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GM Shares Sink To 60-Year Low

Bad news kept piling up for General Motors on Monday as shares plunged and some analysts predicted the automaker would collapse without a government bailout.

DETROIT (AP) -- Bad news kept piling up for General Motors on Monday as its shares plunged to their lowest point in 60 years and some industry analysts predicted the automaker would collapse without a government bailout.

In addition, GM said it would cut 1,900 factory jobs on top of the 3,600 cuts announced on Friday.

"Without government assistance, we believe that GM's collapse would be inevitable, and that it would precipitate systemic risk that would be difficult to overcome for automakers, suppliers, retailers and sectors of the U.S. economy," Deutsche Bank's Rod Lache wrote in a note to investors.

He essentially said GM's common stock is worthless by cutting his price target to $0.

GM shares dropped $1, or 23 percent, to close at $3.36. Shares slipped at one point to $3.02, the lowest level since Dec. 2, 1946, according to the Center for Research in Security Prices at the University of Chicago. The price is adjusted for splits and other changes.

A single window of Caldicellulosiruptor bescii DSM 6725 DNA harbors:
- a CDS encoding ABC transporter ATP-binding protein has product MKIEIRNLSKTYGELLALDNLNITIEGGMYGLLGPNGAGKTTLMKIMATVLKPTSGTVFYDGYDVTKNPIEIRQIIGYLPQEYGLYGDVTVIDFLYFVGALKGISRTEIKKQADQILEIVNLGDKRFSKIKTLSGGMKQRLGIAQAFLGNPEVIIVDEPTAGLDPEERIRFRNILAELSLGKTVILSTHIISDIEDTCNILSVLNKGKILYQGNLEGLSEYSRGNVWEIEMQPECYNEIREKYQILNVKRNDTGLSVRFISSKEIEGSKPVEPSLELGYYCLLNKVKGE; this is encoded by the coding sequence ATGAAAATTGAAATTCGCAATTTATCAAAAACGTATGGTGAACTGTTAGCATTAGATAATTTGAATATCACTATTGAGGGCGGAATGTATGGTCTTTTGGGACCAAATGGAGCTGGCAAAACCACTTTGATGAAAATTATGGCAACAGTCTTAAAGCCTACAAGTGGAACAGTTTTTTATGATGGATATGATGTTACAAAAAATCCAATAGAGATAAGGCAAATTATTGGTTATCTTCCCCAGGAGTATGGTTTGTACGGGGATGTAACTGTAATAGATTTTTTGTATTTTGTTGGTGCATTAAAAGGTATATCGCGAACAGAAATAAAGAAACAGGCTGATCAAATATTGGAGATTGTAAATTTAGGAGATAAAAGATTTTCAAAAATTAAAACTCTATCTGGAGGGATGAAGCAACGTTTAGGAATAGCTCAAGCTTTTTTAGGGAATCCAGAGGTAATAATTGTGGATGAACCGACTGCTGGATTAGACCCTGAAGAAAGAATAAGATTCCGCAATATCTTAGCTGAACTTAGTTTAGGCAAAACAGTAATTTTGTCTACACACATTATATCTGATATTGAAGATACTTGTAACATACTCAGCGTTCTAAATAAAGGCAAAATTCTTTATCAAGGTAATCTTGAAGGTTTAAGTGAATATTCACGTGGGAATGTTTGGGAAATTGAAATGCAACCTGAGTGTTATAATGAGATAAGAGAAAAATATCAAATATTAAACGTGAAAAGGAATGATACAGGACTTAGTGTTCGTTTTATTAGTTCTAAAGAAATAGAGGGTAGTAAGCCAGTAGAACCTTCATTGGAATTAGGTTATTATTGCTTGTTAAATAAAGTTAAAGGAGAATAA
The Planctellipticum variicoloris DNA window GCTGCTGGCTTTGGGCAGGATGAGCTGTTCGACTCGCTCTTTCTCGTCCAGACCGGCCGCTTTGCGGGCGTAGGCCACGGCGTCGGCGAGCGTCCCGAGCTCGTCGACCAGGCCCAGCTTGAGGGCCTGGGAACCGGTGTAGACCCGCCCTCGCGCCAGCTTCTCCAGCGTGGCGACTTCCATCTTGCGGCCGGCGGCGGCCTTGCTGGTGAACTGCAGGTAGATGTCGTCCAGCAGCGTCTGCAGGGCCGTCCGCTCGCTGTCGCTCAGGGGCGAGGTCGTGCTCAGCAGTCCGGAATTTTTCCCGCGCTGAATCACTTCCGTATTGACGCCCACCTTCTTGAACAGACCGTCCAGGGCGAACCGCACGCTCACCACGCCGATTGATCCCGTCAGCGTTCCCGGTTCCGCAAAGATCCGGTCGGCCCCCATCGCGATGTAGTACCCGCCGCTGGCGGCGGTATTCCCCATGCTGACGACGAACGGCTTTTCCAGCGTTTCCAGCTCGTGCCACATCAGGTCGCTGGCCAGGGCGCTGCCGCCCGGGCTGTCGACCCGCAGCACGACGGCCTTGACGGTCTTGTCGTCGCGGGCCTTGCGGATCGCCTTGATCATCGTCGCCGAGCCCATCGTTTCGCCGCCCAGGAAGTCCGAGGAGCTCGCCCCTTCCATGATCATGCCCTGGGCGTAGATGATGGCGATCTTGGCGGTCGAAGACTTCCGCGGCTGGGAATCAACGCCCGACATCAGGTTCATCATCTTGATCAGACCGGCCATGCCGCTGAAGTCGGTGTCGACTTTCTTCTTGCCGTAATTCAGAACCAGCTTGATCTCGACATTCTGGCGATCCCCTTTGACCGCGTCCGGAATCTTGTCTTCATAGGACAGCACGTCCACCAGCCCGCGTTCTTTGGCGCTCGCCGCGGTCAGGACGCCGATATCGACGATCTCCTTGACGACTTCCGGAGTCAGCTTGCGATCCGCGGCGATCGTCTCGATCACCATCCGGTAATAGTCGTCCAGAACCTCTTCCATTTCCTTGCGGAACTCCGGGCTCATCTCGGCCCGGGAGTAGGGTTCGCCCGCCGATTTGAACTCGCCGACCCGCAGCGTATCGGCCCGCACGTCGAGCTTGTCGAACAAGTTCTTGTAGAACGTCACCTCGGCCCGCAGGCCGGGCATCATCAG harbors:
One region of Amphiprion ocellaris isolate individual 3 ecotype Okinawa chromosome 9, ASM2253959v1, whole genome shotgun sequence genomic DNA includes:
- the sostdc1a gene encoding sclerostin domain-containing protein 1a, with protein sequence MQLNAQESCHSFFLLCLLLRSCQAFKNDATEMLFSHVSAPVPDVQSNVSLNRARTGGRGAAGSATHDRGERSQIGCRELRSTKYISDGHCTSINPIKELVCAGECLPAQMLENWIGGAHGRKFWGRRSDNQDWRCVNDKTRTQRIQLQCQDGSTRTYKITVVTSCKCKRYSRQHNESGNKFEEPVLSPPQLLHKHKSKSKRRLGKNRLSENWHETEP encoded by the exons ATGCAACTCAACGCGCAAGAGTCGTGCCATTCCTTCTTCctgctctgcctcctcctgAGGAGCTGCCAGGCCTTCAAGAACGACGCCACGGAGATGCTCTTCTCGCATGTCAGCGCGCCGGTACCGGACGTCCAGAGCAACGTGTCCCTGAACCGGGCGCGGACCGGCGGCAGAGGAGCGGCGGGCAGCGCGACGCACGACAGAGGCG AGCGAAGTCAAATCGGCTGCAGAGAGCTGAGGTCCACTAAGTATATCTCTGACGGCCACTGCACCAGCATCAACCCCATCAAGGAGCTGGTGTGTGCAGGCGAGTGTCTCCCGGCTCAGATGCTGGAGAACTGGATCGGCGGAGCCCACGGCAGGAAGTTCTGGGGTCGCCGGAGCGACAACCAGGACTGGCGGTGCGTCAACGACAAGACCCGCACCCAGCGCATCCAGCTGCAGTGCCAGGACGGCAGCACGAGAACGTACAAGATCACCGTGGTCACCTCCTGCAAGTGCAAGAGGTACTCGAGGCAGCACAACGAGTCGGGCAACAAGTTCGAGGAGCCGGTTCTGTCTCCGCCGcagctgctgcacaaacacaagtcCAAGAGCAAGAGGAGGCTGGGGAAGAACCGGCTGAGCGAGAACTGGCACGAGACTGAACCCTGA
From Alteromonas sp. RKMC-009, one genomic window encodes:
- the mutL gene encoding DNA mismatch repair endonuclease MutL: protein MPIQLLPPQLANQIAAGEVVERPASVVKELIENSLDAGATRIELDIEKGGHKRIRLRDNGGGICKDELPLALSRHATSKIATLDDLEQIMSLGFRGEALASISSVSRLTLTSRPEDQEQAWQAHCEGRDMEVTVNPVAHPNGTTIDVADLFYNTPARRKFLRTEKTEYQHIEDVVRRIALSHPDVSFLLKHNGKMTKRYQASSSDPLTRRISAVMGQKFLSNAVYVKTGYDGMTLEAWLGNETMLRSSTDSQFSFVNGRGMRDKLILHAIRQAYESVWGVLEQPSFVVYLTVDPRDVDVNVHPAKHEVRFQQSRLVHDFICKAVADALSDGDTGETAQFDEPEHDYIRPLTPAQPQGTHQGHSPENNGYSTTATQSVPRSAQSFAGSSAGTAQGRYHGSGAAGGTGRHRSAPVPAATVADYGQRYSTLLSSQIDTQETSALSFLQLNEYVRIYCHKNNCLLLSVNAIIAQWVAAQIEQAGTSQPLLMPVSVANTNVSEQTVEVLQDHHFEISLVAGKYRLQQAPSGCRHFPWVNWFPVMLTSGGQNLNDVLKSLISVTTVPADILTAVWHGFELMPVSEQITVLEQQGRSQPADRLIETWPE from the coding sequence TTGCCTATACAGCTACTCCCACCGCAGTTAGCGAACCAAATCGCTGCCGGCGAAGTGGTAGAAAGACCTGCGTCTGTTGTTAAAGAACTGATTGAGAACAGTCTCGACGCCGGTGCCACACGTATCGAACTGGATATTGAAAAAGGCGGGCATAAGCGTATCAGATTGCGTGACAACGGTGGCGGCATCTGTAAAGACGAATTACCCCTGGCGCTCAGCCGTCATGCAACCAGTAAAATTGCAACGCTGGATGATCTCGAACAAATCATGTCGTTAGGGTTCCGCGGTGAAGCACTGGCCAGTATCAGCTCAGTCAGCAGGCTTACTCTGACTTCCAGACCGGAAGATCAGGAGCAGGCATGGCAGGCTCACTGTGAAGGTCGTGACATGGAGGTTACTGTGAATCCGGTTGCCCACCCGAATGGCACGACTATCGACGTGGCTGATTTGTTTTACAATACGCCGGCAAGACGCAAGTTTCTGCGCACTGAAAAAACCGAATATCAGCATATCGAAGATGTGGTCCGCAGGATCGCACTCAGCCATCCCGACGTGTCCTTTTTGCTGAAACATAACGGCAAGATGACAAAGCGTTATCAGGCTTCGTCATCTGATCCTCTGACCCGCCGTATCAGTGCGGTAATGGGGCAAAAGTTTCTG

The weakening economy and tight credit markets have worsened conditions for the Detroit-based automaker, which has been reporting steep sales declines from foreign competition and changing consumer preferences.

On Friday, the automaker reported a $2.5 billion loss in the third quarter and warned that its cash levels could fall below what's needed to run its business by the end of the year if the U.S. economy doesn't turn around and it doesn't get government aid.

Also Monday, GM said in a regulatory filing that Delphi Corp., its former parts operation that was spun off as a separate company in 1999, may never emerge from Chapter 11 bankruptcy protection. It also echoed statements from last week that the mortgage unit of its finance arm may not survive.

Lache said Monday that GM, whose cash burn accelerated to $6.9 billion during the third quarter, would be unable to fund its operations past December without a government bailout. That's assuming suppliers don't tighten commercial payment terms.